TMJ Treatments

TMJ Treatments

“TMJ” has become a ‘catch-all’ term that refers to pain and dysfunction of the jaw joints, jaw muscles and related structures.  The acronym “TMJ” stands for temporo-mandibular joint, the anatomic structure that joins the lower jaw to the skull.  When problems related to pain and function develop in these structures, there are several possible causes and many effective treatments.  Like other areas in medicine and dentistry, proposed treatments should be based in current research and science and are best carried out by experienced clinicians.

Bruxism and oral appliances

If a patient clenches or grinds their teeth during sleep, this is called bruxism.  Untreated bruxism can result in dental injury and chronically inflamed and painful jaw muscles and jaw joints.  Wearing an oral appliance during sleep may help, but not always.  Often periods of clenching during sleep are associated with various sources of stress and may pass as the stress resolves.

NSAIDS

Non-steroidal anti-inflammatory medications (drugs in the same class as Ibuprofen)  are helpful in treating pain conditions of the jaws and associated soft tissues.  As with other inflammatory medical conditions treated by these medications, their use must be monitored, and sometimes limited or avoided, depending on other co-existing medical diagnoses.

Physical Therapy

When a patient has chronic loss of jaw movement due to painful and inflamed muscles, physical therapy can be very useful in reducing inflammation and re-establishing normal range of motion.  As with other musculo-skeletal problems that respond to physical therapy, the treatment usually consists of several visits over a few weeks and requires evaluation by the physical therapist at the outset.

Soft diet and Moist Heat

When any musculo-skeletal structure is chronically injured, resting the injured structure, and using the application of moist heat to improve healing blood flow can be very helpful. One way to rest the jaw and its associated structures is to limit chewing to a mechanically soft diet.  Avoiding food items such as bagels, very chewy meats, nuts, etc. is helpful, as is keeping to soft foods such as well -cooked chicken or fish and steamed vegetables.

TMJ Injections

As with other joints in the body, the use of an injected cortico-steroid for a painful TMJ can be very helpful when other measures have failed, or there is a medical contra-indication for more conservative therapies such as the use of NSAID medication.  Biologic materials, such as Platelet-rich Plasma and Hyaluronic Acid are helpful as joint injections in selected cases.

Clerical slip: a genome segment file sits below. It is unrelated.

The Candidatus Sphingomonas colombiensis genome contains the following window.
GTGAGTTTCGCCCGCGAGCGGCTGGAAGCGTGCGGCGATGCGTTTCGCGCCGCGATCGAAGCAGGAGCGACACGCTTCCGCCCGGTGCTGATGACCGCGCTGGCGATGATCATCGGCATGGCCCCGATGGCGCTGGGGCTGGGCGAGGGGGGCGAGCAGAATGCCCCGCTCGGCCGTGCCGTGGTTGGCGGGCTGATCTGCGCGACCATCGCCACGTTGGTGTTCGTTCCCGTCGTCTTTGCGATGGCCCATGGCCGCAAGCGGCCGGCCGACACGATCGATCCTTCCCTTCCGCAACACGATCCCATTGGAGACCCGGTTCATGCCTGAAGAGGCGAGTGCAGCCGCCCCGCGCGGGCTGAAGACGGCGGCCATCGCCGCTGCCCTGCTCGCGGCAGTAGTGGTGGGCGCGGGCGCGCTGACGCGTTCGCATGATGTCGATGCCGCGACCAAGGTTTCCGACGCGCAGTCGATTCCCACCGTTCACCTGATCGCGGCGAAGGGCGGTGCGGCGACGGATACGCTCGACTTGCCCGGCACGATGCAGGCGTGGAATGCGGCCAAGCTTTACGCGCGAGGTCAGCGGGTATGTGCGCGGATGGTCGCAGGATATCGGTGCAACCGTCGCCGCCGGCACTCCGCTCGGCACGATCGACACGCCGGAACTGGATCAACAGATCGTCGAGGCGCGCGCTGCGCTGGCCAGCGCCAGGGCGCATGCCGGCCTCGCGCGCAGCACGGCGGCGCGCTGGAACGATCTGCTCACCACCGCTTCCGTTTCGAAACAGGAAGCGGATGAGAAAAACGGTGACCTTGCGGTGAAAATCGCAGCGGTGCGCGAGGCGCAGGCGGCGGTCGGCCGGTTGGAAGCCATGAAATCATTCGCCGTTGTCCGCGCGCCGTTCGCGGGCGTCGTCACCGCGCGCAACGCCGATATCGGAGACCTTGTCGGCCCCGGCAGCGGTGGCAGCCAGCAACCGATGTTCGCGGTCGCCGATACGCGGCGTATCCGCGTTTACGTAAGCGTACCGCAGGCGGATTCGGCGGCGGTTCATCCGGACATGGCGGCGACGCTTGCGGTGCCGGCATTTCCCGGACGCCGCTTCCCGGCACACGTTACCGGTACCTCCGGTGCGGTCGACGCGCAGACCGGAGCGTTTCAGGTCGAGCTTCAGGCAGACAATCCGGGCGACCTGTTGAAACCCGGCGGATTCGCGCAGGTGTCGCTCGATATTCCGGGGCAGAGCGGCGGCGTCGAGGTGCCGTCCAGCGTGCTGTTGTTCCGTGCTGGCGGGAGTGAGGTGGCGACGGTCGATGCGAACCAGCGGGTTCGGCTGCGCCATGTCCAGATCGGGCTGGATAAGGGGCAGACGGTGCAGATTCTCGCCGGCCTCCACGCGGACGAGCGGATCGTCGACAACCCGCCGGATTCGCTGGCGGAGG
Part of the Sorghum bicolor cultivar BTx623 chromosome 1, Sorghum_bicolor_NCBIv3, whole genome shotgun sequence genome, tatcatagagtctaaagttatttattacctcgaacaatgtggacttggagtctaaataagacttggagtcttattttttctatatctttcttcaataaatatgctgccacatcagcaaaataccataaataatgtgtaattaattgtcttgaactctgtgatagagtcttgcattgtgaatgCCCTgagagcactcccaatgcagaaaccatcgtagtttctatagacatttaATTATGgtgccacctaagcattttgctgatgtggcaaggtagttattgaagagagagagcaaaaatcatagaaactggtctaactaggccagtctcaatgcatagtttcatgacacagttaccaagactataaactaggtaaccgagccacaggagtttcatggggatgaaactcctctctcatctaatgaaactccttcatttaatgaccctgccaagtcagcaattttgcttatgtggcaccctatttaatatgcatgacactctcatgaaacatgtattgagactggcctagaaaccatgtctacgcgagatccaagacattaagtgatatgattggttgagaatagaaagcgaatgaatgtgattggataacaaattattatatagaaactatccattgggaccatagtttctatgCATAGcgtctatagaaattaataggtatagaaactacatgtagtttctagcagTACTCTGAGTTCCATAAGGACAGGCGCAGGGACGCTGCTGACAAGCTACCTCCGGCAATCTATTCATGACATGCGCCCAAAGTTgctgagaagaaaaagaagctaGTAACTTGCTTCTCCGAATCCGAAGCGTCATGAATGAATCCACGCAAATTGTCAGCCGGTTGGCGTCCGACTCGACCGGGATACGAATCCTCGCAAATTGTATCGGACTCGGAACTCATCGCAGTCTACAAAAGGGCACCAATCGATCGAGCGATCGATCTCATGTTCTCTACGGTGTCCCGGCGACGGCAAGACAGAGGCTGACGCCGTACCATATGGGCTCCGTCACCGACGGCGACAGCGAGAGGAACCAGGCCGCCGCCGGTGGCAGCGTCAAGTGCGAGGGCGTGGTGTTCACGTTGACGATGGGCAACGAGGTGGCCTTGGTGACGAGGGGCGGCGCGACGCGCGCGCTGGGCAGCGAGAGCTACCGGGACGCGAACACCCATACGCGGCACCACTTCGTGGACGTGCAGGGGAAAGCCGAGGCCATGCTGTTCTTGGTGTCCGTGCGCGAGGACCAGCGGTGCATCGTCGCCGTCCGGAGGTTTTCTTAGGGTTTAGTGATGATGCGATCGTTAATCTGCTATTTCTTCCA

Arthrocentesis

When the TMJ is injured and chronically inflamed, chemical inflammatory mediators can accumulate in the joint and contribute to chronic pain. Arthrocentesis is a procedure done under sedation in the office whereby the joint space is irrigated under light pressure with sterile physiologic fluid.  The aim of this treatment is to rinse out the pain-inducing chemical mediators and disrupt early scarring. When performed for appropriate indications, arthrocentesis often produces a decrease in pain and an increase in pain-free function.

Arthroscopy

When an injured TMJ remains immobilized and painful for an extended period of time, scarring can occur inside the joint that limits function and that is unresponsive to the treatments outlined above. When this happens, arthroscopy is a minimally invasive way to release the scar tissue and re-mobilize the joint. Like arthroscopy for the knee, the procedure is done in an outpatient surgery center setting, with the patient going home the same day.  Post-operative range of motion exercises is an important part of recovery and healing.

Open TMJ Surgery

Open TMJ surgery is most often done due to trauma and reconstructive surgical needs. Severe fracture-dislocations of the TMJ need to be treated with open surgery as do cases of severe joint positional instability. TMJ ankylosis (joint fusion with severe loss of movement) also needs to be treated with open surgery. TMJ ankylosis can result from trauma to the joint or from severe, prolonged joint arthritis.  In these cases, a patient-fitted joint replacement prosthesis is fabricated and the diseased joint is removed and replaced with the prosthesis, as would be done for a diseased knee or hip.

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